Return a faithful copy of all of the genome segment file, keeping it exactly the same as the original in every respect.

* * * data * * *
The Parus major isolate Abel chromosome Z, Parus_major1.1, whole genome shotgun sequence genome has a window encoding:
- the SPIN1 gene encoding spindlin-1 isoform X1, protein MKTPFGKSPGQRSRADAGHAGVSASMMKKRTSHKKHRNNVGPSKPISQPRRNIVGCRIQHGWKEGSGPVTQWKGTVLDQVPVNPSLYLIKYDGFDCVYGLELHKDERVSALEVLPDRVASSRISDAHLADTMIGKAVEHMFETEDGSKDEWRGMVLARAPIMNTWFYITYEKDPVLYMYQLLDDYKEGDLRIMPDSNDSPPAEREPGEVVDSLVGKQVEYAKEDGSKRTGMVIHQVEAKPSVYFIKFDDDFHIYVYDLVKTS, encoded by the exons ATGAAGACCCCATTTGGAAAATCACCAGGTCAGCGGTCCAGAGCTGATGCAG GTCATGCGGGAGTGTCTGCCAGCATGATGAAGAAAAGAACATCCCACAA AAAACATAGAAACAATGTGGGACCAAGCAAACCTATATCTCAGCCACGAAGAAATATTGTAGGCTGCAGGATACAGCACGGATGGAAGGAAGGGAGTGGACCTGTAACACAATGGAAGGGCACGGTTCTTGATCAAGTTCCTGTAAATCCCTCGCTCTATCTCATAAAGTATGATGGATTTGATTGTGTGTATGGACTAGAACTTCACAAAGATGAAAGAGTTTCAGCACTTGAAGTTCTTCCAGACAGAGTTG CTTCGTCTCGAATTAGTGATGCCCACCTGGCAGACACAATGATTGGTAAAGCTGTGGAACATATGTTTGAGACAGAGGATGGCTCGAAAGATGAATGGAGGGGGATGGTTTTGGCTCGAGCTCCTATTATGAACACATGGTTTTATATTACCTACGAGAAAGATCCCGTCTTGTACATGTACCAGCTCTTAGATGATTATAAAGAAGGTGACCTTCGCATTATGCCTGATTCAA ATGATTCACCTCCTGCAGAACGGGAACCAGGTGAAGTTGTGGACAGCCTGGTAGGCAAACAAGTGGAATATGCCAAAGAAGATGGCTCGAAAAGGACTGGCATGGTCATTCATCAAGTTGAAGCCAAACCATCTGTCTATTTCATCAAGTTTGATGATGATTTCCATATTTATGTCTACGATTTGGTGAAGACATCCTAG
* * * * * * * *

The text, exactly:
The Parus major isolate Abel chromosome Z, Parus_major1.1, whole genome shotgun sequence genome has a window encoding:
- the SPIN1 gene encoding spindlin-1 isoform X1, protein MKTPFGKSPGQRSRADAGHAGVSASMMKKRTSHKKHRNNVGPSKPISQPRRNIVGCRIQHGWKEGSGPVTQWKGTVLDQVPVNPSLYLIKYDGFDCVYGLELHKDERVSALEVLPDRVASSRISDAHLADTMIGKAVEHMFETEDGSKDEWRGMVLARAPIMNTWFYITYEKDPVLYMYQLLDDYKEGDLRIMPDSNDSPPAEREPGEVVDSLVGKQVEYAKEDGSKRTGMVIHQVEAKPSVYFIKFDDDFHIYVYDLVKTS, encoded by the exons ATGAAGACCCCATTTGGAAAATCACCAGGTCAGCGGTCCAGAGCTGATGCAG GTCATGCGGGAGTGTCTGCCAGCATGATGAAGAAAAGAACATCCCACAA AAAACATAGAAACAATGTGGGACCAAGCAAACCTATATCTCAGCCACGAAGAAATATTGTAGGCTGCAGGATACAGCACGGATGGAAGGAAGGGAGTGGACCTGTAACACAATGGAAGGGCACGGTTCTTGATCAAGTTCCTGTAAATCCCTCGCTCTATCTCATAAAGTATGATGGATTTGATTGTGTGTATGGACTAGAACTTCACAAAGATGAAAGAGTTTCAGCACTTGAAGTTCTTCCAGACAGAGTTG CTTCGTCTCGAATTAGTGATGCCCACCTGGCAGACACAATGATTGGTAAAGCTGTGGAACATATGTTTGAGACAGAGGATGGCTCGAAAGATGAATGGAGGGGGATGGTTTTGGCTCGAGCTCCTATTATGAACACATGGTTTTATATTACCTACGAGAAAGATCCCGTCTTGTACATGTACCAGCTCTTAGATGATTATAAAGAAGGTGACCTTCGCATTATGCCTGATTCAA ATGATTCACCTCCTGCAGAACGGGAACCAGGTGAAGTTGTGGACAGCCTGGTAGGCAAACAAGTGGAATATGCCAAAGAAGATGGCTCGAAAAGGACTGGCATGGTCATTCATCAAGTTGAAGCCAAACCATCTGTCTATTTCATCAAGTTTGATGATGATTTCCATATTTATGTCTACGATTTGGTGAAGACATCCTAG